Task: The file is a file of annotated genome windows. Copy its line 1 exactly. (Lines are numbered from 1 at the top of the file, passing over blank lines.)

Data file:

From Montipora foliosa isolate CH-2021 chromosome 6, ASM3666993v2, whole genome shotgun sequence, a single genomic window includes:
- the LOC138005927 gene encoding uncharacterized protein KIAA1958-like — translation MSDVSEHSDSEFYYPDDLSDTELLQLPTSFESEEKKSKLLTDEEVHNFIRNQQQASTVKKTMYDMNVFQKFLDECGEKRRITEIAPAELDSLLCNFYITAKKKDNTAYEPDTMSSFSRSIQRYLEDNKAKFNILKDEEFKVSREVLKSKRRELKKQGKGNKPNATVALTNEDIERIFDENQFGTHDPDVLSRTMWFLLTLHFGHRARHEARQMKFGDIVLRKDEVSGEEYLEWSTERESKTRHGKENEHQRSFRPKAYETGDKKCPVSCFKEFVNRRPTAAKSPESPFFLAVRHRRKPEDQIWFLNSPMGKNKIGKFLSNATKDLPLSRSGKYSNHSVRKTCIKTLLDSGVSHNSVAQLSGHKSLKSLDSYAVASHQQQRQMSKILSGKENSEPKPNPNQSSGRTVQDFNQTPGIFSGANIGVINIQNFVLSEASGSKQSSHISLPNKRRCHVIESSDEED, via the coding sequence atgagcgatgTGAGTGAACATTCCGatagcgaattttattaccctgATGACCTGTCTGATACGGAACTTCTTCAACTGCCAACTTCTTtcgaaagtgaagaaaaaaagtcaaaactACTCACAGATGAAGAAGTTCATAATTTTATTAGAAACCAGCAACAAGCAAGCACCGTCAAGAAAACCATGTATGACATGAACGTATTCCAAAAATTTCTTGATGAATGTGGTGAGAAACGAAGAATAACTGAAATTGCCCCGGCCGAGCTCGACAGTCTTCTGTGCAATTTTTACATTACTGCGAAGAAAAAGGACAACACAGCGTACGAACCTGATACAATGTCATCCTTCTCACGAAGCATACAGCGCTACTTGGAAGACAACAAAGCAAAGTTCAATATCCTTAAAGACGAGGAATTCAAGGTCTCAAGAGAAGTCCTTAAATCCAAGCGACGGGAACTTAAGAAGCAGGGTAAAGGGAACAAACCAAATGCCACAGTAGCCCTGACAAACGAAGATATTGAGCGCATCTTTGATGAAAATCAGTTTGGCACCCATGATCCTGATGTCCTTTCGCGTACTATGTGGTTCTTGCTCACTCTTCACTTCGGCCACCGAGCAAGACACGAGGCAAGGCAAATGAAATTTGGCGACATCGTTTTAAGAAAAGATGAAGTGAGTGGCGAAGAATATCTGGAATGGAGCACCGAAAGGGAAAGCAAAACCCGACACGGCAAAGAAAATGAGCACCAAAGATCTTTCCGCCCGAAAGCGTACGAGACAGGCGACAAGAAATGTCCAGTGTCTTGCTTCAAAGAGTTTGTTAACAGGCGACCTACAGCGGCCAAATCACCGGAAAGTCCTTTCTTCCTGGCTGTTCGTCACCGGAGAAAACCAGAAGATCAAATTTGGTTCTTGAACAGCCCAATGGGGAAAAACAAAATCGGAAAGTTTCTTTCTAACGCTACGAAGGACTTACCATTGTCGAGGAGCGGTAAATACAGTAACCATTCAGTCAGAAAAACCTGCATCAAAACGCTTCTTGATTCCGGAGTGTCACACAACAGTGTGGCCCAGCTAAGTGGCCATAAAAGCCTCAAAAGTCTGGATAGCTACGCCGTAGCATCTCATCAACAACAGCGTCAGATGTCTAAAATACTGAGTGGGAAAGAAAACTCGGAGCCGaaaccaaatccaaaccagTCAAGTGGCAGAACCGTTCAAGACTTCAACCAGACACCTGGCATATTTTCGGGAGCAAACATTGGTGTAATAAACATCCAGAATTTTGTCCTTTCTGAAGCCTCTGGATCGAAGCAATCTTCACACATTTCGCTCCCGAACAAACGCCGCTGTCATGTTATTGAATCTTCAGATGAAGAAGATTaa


From Montipora foliosa isolate CH-2021 chromosome 6, ASM3666993v2, whole genome shotgun sequence, a single genomic window includes: